Migraine is an actual condition and headaches are symptoms of that disorder. If you get migraine headaches, you know all about how tough they can be to get through. Not knowing when one will strike can make it worse.
Some things around you can trigger a migraine. You can control a lot of them.
Sitting in front of your laptop or desktop for a long time can trigger migraine and tension-type headaches. This is especially true if you have a low-resolution monitor. They put more strain on your eyes.
- Put a glare screen over your monitor.
- Make sure no reflection from the sun hits the screen.
- Use a bigger font size.
Good posture is important, too. It'll ease stress on your head, neck, and shoulders. Don't forget to get away from your computer for a few minutes every hour, too.
The day-to-day stuff is more likely to bring on a migraine than stress caused by something sudden or life-changing. You can help avoid this if you:
Staying out of stressful situations also can help. For example, if driving to work puts you under pressure, consider the bus or subway. That'll also let you relax by reading or listening to music.
A loud or bothersome sound can bring on a migraine. It can often add to your stress level. Certain patterns of noise also can be a trigger.
If you know you’re going to be where loud sounds are common, wear earplugs. You could also listen to calming music or sounds with earbuds.
Food and Drink
What you eat could cause headaches. Some common culprits liked to migraine headaches include MSG and alcohol (especially red wine). If you think what you eat and drink may be the cause of your headaches, keep a food diary to track what you’ve eaten before a migraine hits. Then, see if staying away from those foods or drinks helps.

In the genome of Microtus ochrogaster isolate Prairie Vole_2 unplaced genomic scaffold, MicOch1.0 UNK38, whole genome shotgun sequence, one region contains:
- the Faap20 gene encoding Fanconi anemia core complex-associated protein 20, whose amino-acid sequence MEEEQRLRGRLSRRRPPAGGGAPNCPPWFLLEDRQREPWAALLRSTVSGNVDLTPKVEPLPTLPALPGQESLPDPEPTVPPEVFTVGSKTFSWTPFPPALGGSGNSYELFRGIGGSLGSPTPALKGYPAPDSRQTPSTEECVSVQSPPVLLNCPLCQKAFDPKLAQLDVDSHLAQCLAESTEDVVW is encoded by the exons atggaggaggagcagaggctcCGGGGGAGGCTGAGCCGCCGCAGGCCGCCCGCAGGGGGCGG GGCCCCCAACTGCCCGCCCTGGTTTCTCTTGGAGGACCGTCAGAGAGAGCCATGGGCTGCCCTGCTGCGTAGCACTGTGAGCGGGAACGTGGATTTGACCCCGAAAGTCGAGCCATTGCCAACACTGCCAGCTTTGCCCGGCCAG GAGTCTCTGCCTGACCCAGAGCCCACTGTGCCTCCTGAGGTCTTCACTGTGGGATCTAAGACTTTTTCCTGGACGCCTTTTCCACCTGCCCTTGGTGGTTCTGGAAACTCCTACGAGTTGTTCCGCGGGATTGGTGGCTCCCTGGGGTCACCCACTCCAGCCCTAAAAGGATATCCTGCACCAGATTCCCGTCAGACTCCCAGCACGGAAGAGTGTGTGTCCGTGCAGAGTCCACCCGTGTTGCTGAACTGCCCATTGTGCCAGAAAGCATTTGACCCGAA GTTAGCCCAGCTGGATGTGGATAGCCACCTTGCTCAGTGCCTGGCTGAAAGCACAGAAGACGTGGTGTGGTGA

It's important to know that migraine headaches can also come if you:
- Skip meals
- Eat unhealthy snacks instead of a meal
- Don't drink enough fluids
- Stop drinking coffee abruptly (withdrawal)
Changes in humidity, temperature, or barometric pressure are among the most common weather-related triggers. They can cause chemical changes in the body that can bring a migraine.
Extreme cold, high winds, and storms also can bring them on or make them worse.
Changes in pressure, such as what happens when you’re flying or deep-sea diving, can also bring migraine headaches. Spending a lot of time high above sea level if you are not used to it can cause them, too.
If you smoke, quit. Even if you don't, stay away from smoky areas. It's good for your overall health, and it may ease your headaches, too.
Change in Habits
Migraine headaches can sometimes happen when you get out of your normal routine, like if you:
- Are away from the structure of work and everyday life, even if it’s for a vacation
- Drink more or less coffee or tea than usual
- Get too much or too little sleep